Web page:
Joint Statement to the Press by Vice President Joe Biden and Honduran President Porfirio Lobo Sosa
4:45 P.M. CST
PRESIDENT LOBO SOSA: [As interpreted by Government of Honduras interpreter] Good afternoon, ladies and gentlemen of the national and international press and the media. It’s a true honor for us that today we count with the attendance of Vice President Joe Biden. Welcome to the Republic of Honduras, sir. (Applause.)
Likewise, it’s a true pleasure to receive the Presidents Otto Peréz Molina of Guatemala, Mauricio Funes of El Salvador, Daniel Ortega of Nicaragua, Laura Chinchilla of Costa Rica, Ricardo Martinelli of Panama, and Chancellor Carlos Morales Troncoso on behalf of the President Leonel Fernéndez of the Dominican Republic.
We held a joint meeting, the presidents of the Central American Integration System, SICA, together with Vice President Biden. It’s been a fairly -- a meeting concentrated in citizen security and how to continue our endeavors, efforts between the people and country of the United States of America and the peoples and governments of Central America on the struggle against organized crime and drug traffic.
We are doing our best efforts and also using the best collaboration efforts from the people and government of the United States. Vice President Biden, it’s a true honor for us, and to President Barack Obama, please mention that we count with your eternal friendship and the support of brotherly country. And you’re accompanying us in this struggle that we need so much in order to generate spaces that are in our interest as we have lots of poverty that is the scourge of our country. So, thank you for attending, being here with us. Thank you.
VICE PRESIDENT BIDEN: Mr. President, it’s an honor -- it’s a genuine honor to be here. I appreciate President Lobo hosting me today and hosting our colleagues across the region. And the leader of the Senate is here, Congress is here. I thank you, Mr. President.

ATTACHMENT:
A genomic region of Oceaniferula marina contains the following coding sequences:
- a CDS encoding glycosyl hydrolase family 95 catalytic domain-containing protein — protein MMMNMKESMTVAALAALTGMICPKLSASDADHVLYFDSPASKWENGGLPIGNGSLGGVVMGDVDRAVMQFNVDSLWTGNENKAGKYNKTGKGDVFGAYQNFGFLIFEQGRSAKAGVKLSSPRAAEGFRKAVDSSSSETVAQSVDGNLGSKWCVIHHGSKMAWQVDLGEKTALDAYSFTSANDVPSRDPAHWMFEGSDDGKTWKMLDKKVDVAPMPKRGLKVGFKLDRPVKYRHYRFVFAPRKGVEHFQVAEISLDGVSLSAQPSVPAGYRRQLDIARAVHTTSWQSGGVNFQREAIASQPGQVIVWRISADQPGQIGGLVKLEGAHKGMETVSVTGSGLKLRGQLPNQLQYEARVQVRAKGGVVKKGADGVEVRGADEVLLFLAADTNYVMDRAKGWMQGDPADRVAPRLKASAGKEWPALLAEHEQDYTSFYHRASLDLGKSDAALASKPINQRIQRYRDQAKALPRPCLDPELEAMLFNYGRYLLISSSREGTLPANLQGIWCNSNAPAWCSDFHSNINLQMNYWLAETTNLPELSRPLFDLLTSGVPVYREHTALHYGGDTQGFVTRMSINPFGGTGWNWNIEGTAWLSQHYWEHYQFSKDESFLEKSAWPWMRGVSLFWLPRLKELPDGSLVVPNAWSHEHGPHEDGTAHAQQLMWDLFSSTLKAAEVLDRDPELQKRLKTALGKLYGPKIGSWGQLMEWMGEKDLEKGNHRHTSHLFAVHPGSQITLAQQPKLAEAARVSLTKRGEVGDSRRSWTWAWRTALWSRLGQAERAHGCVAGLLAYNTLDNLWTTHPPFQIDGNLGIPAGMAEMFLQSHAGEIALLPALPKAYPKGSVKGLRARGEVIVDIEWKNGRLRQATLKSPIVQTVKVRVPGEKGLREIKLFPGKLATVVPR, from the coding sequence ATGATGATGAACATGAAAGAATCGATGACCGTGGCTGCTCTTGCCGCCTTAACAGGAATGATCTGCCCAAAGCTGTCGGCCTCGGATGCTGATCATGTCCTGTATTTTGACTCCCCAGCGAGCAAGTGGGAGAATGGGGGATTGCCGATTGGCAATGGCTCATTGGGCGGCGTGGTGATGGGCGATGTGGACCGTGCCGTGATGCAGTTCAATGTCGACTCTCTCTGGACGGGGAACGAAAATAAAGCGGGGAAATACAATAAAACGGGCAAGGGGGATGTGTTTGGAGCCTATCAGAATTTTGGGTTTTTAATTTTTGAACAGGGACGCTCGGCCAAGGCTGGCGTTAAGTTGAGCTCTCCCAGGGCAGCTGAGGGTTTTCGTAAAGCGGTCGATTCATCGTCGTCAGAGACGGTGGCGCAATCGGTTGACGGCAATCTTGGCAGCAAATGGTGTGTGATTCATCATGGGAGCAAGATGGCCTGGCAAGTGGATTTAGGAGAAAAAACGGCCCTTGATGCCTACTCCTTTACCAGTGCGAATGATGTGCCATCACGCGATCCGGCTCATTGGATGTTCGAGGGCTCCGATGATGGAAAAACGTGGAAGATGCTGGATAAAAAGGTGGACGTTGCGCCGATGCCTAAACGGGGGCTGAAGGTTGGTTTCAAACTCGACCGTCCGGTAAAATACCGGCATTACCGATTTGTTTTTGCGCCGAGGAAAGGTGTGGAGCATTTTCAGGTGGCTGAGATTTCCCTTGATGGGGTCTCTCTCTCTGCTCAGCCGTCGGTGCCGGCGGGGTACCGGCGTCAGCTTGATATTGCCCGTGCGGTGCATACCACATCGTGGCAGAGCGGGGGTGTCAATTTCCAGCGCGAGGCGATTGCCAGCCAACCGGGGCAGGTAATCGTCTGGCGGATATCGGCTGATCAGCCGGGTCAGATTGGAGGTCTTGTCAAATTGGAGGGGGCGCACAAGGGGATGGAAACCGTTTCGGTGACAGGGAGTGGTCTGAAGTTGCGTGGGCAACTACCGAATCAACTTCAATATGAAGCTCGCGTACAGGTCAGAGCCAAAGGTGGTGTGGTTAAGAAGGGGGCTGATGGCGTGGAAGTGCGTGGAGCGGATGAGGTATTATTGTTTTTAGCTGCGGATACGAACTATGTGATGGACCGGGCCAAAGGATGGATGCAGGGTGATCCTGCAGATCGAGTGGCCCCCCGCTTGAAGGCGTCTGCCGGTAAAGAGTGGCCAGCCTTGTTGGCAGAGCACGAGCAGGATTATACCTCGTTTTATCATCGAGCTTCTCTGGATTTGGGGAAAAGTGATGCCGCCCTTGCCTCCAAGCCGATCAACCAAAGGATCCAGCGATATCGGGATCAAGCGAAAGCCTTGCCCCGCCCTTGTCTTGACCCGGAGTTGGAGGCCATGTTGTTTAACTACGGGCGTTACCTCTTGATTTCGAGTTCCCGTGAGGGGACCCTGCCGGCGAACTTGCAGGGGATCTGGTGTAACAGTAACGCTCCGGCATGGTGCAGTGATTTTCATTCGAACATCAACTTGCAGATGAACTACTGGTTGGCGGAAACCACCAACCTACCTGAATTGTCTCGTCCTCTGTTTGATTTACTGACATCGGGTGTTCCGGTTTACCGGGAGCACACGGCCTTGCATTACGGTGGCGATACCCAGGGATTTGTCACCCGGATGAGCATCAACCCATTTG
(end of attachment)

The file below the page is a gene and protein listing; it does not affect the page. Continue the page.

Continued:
And to the Vice Presidents, I thank you. Madam Vice President, thank you for traveling an hour and a half to meet my aircraft. The hospitality was much appreciated.
The United States and Honduras have had a long and close partnership, and we reaffirmed that today. The President and I discussed a wide range of topics, especially security and economic development. We understand the grave threats of narcotrafficking and the gang violence, and the threat it poses to the people of Honduras, but quite frankly to the entire region as well as to my country. And the United States is absolutely committed to continuing to work with Honduras to win this battle against the narcotraffickers.
One important area in which we can hopefully be of help -- and their legislature is already leading down here -- is in vetting the police, the prosecutors, and the judges. My experience has been, and the experience of all of us is, that the people of a country have to be able to have confidence in the integrity of each of those institutions if progress is going to be made.
I was pleased to meet with the presidents of the Central American countries to discuss the upcoming summit, the Summit of the Americas, and a wide range of regional issues. I held a similar meeting in Costa Rica in 2009, March of 2009, immediately after President Obama and I were sworn into office. And although many of the faces have changed around the table as new leaders have been elected, our common interests have not and the fundamental agenda has not changed.
Security was an important part of our discussion in 2009, when President Obama and I came to office. And we underscored, again, our commitment to work to build a safer future for the citizens of this region. Last March, in El Salvador, President Obama announced the Central American Citizen Security Partnership, which recognizes that a secure and prosperous Central America is in the interest of all our people -- and I mean all of our people, including the United States.